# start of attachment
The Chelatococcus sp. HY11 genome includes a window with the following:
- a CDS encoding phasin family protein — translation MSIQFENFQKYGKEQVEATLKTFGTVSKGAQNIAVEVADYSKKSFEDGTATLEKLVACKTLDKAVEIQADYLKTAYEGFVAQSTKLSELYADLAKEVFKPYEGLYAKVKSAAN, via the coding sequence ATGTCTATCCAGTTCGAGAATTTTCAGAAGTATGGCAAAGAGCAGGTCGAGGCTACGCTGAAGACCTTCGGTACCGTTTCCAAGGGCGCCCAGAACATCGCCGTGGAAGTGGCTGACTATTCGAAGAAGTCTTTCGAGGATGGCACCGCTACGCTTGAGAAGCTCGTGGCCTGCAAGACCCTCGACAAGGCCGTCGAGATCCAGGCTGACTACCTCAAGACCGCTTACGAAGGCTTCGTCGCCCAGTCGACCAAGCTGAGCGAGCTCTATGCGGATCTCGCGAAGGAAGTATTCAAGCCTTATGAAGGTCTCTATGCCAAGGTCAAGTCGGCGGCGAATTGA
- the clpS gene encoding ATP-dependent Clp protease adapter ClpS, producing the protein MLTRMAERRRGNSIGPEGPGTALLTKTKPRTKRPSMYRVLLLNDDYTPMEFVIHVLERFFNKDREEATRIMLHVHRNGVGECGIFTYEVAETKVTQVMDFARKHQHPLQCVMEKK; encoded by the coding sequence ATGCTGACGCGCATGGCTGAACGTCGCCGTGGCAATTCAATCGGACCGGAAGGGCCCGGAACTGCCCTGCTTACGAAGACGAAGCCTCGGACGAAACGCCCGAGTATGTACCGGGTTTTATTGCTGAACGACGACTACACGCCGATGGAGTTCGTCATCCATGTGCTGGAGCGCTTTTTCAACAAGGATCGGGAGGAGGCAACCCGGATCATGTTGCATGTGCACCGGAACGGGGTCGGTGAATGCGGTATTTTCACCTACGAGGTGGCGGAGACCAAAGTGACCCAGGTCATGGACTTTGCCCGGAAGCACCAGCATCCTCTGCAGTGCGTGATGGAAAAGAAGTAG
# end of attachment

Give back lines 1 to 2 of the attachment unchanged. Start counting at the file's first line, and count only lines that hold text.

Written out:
The Chelatococcus sp. HY11 genome includes a window with the following:
- a CDS encoding phasin family protein — translation MSIQFENFQKYGKEQVEATLKTFGTVSKGAQNIAVEVADYSKKSFEDGTATLEKLVACKTLDKAVEIQADYLKTAYEGFVAQSTKLSELYADLAKEVFKPYEGLYAKVKSAAN, via the coding sequence ATGTCTATCCAGTTCGAGAATTTTCAGAAGTATGGCAAAGAGCAGGTCGAGGCTACGCTGAAGACCTTCGGTACCGTTTCCAAGGGCGCCCAGAACATCGCCGTGGAAGTGGCTGACTATTCGAAGAAGTCTTTCGAGGATGGCACCGCTACGCTTGAGAAGCTCGTGGCCTGCAAGACCCTCGACAAGGCCGTCGAGATCCAGGCTGACTACCTCAAGACCGCTTACGAAGGCTTCGTCGCCCAGTCGACCAAGCTGAGCGAGCTCTATGCGGATCTCGCGAAGGAAGTATTCAAGCCTTATGAAGGTCTCTATGCCAAGGTCAAGTCGGCGGCGAATTGA